There’s a good chance that the “wasabi” you’re served in a sushi restaurant isn’t wasabi at all.
Legitimate wasabi is both rare and expensive, so many Japanese eateries save money on it by cheating, according to the Washington Post. Instead of the real thing, restaurants serve a combination of horseradish, mustard extract, citric acid, and coloring alongside their sushi rolls.
“The extent to which we’re eating fake wasabi is huge,” Brian Oats, president of Pacific Coast Wasabi, told WaPo. And that holds true in both North America and Japan.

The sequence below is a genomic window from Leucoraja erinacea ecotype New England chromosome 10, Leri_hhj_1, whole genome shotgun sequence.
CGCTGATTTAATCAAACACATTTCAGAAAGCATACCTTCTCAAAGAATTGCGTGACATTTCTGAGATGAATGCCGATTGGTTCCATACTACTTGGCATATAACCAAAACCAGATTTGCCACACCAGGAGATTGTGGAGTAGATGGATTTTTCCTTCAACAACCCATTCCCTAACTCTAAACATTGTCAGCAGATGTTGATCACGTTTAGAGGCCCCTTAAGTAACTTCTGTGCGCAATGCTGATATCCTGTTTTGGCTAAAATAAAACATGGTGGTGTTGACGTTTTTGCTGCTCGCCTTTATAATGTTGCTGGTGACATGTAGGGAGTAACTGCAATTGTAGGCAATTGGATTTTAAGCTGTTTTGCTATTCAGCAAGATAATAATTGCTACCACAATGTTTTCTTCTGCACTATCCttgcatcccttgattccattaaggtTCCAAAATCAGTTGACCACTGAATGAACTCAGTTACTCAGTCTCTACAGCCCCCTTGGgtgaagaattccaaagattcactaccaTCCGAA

But we doubt many sushi aficionados are complaining. Because it’s so difficult to harvest, true wasabi is jaw-droppingly pricey. The typical little blob that arrives with an order of sushi would cost between $3 and $5 if it were real, according to Oats.